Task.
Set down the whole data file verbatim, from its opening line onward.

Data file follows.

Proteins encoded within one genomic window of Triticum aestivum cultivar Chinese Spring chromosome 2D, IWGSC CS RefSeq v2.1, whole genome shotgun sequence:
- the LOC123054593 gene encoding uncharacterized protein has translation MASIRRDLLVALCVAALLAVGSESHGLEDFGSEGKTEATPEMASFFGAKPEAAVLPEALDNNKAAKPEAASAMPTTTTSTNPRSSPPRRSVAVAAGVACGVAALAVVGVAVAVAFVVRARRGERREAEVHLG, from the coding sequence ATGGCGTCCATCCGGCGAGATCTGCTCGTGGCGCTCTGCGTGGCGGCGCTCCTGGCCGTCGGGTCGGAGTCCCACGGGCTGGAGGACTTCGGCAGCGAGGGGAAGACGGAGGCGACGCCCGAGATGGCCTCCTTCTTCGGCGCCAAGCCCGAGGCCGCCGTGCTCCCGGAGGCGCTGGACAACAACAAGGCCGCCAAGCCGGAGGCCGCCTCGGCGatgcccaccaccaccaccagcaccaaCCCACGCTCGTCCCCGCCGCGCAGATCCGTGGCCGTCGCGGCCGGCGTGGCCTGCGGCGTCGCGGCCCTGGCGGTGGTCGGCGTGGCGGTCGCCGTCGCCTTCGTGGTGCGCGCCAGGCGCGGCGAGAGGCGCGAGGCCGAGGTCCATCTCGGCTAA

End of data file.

Proteins encoded within one genomic window of Triticum aestivum cultivar Chinese Spring chromosome 2D, IWGSC CS RefSeq v2.1, whole genome shotgun sequence:
- the LOC123054593 gene encoding uncharacterized protein has translation MASIRRDLLVALCVAALLAVGSESHGLEDFGSEGKTEATPEMASFFGAKPEAAVLPEALDNNKAAKPEAASAMPTTTTSTNPRSSPPRRSVAVAAGVACGVAALAVVGVAVAVAFVVRARRGERREAEVHLG, from the coding sequence ATGGCGTCCATCCGGCGAGATCTGCTCGTGGCGCTCTGCGTGGCGGCGCTCCTGGCCGTCGGGTCGGAGTCCCACGGGCTGGAGGACTTCGGCAGCGAGGGGAAGACGGAGGCGACGCCCGAGATGGCCTCCTTCTTCGGCGCCAAGCCCGAGGCCGCCGTGCTCCCGGAGGCGCTGGACAACAACAAGGCCGCCAAGCCGGAGGCCGCCTCGGCGatgcccaccaccaccaccagcaccaaCCCACGCTCGTCCCCGCCGCGCAGATCCGTGGCCGTCGCGGCCGGCGTGGCCTGCGGCGTCGCGGCCCTGGCGGTGGTCGGCGTGGCGGTCGCCGTCGCCTTCGTGGTGCGCGCCAGGCGCGGCGAGAGGCGCGAGGCCGAGGTCCATCTCGGCTAA